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Spectrum: Autism Research News

As recently as the mid-1990s, autism was thought to be a rare disorder that led to severe mental disability. But since then, its reported incidence has ballooned, and it is thought to encompass conditions that vary widely in character and severity. Still, its causes, treatments and even definition remain to be pieced together.

This collection of articles was produced as an editorial collaboration between and Nature. It originally appeared in Nature Outlook: Autism.

Featured Articles

Epidemiology: Complex disorder

by  /  6 December 2012

Researchers are digging into the myriad causes of autism to refine its definition and find elusive biological signatures.


Genetics: Searching for answers

by  /  6 December 2012

Solving the riddle of autism genetics will require looking beyond the growing list of candidate genes to epigenetics and personalized medicine.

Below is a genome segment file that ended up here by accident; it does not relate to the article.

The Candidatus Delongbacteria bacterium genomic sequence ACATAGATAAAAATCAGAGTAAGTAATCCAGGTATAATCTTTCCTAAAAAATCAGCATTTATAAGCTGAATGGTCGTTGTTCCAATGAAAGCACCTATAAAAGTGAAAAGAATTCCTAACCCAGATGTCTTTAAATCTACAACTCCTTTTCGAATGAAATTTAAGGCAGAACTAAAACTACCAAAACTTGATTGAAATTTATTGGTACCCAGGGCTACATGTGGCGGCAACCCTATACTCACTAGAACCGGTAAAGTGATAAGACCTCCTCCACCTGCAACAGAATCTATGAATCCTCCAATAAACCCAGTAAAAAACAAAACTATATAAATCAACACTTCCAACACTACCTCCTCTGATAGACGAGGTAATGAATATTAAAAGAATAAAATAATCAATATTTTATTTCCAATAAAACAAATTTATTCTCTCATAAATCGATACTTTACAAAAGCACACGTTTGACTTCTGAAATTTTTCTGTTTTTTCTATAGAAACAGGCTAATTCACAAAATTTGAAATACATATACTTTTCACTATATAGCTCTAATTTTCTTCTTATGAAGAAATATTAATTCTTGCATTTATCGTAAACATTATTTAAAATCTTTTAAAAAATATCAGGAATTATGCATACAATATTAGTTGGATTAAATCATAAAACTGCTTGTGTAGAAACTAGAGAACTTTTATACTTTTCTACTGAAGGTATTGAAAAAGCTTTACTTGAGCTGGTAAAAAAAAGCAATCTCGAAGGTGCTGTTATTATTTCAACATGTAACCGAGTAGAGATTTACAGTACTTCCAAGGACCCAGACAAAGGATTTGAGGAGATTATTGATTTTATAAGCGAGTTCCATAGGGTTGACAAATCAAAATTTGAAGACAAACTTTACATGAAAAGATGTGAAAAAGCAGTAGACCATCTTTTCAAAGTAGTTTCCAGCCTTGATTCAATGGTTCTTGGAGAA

Child development: The first steps

by  /  6 December 2012

Because infants born into families with autism are more likely to develop the condition, studying them might lead to ways to diagnose people in the general population earlier.


Adulthood: Life lessons

by  /  6 December 2012

We know little about autism past adolescence, but a well-studied generation of children with autism will change that.

Diagnosis: Redefining autism

by  /  6 December 2012

Draft diagnostic guidelines are raising concerns that mild forms of the disorder may no longer be recognized.

Treatments: In the waiting room

by  /  6 December 2012

After years of making do with drugs developed for other conditions, doctors and scientists are eagerly pursuing drugs that target the social symptoms of autism.

Perspective: Imaging autism

by  /  6 December 2012

Several studies in the past two years have claimed that brain scans can diagnose autism, but this assertion is deeply flawed, says Nicholas Lange.

Teachers and students talk with each other while walking through a corridor.

Culture: Diverse diagnostics

by  /  6 December 2012

The study of autism around the globe must account for a variety of behavioural norms in different societies.

Perspective: Brain scans need a rethink

by ,  /  6 December 2012

Head movement can bias brain imaging results, undermining a leading theory on the cause of autism, say Ben Deen and Kevin Pelphrey.

TAGS:   autism